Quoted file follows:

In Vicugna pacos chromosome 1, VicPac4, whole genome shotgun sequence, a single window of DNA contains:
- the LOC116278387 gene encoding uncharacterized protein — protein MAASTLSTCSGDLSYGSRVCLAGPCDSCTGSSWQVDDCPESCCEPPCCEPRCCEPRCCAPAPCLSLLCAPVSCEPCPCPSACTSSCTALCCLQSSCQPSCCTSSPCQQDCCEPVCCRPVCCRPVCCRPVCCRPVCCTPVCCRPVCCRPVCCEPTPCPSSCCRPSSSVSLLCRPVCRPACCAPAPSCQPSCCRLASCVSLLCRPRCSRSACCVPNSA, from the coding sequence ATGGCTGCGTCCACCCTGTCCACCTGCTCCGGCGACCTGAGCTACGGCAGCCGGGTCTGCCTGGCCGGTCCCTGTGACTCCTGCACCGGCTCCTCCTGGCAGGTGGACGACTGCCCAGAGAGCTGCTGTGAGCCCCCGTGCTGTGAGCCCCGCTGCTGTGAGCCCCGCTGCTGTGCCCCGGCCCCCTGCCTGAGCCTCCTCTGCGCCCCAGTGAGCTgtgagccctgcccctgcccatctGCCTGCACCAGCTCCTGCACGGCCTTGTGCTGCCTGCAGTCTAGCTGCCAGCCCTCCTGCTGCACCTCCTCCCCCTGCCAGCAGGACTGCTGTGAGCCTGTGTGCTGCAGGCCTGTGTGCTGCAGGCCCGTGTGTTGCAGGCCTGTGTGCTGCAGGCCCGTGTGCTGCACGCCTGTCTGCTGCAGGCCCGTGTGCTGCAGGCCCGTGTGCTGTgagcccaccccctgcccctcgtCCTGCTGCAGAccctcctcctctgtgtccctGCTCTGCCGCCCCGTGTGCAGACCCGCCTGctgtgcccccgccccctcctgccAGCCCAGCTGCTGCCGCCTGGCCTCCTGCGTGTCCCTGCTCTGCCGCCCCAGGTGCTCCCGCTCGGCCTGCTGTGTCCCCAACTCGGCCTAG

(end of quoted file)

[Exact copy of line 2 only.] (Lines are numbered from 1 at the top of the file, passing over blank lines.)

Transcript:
- the LOC116278387 gene encoding uncharacterized protein — protein MAASTLSTCSGDLSYGSRVCLAGPCDSCTGSSWQVDDCPESCCEPPCCEPRCCEPRCCAPAPCLSLLCAPVSCEPCPCPSACTSSCTALCCLQSSCQPSCCTSSPCQQDCCEPVCCRPVCCRPVCCRPVCCRPVCCTPVCCRPVCCRPVCCEPTPCPSSCCRPSSSVSLLCRPVCRPACCAPAPSCQPSCCRLASCVSLLCRPRCSRSACCVPNSA, from the coding sequence ATGGCTGCGTCCACCCTGTCCACCTGCTCCGGCGACCTGAGCTACGGCAGCCGGGTCTGCCTGGCCGGTCCCTGTGACTCCTGCACCGGCTCCTCCTGGCAGGTGGACGACTGCCCAGAGAGCTGCTGTGAGCCCCCGTGCTGTGAGCCCCGCTGCTGTGAGCCCCGCTGCTGTGCCCCGGCCCCCTGCCTGAGCCTCCTCTGCGCCCCAGTGAGCTgtgagccctgcccctgcccatctGCCTGCACCAGCTCCTGCACGGCCTTGTGCTGCCTGCAGTCTAGCTGCCAGCCCTCCTGCTGCACCTCCTCCCCCTGCCAGCAGGACTGCTGTGAGCCTGTGTGCTGCAGGCCTGTGTGCTGCAGGCCCGTGTGTTGCAGGCCTGTGTGCTGCAGGCCCGTGTGCTGCACGCCTGTCTGCTGCAGGCCCGTGTGCTGCAGGCCCGTGTGCTGTgagcccaccccctgcccctcgtCCTGCTGCAGAccctcctcctctgtgtccctGCTCTGCCGCCCCGTGTGCAGACCCGCCTGctgtgcccccgccccctcctgccAGCCCAGCTGCTGCCGCCTGGCCTCCTGCGTGTCCCTGCTCTGCCGCCCCAGGTGCTCCCGCTCGGCCTGCTGTGTCCCCAACTCGGCCTAG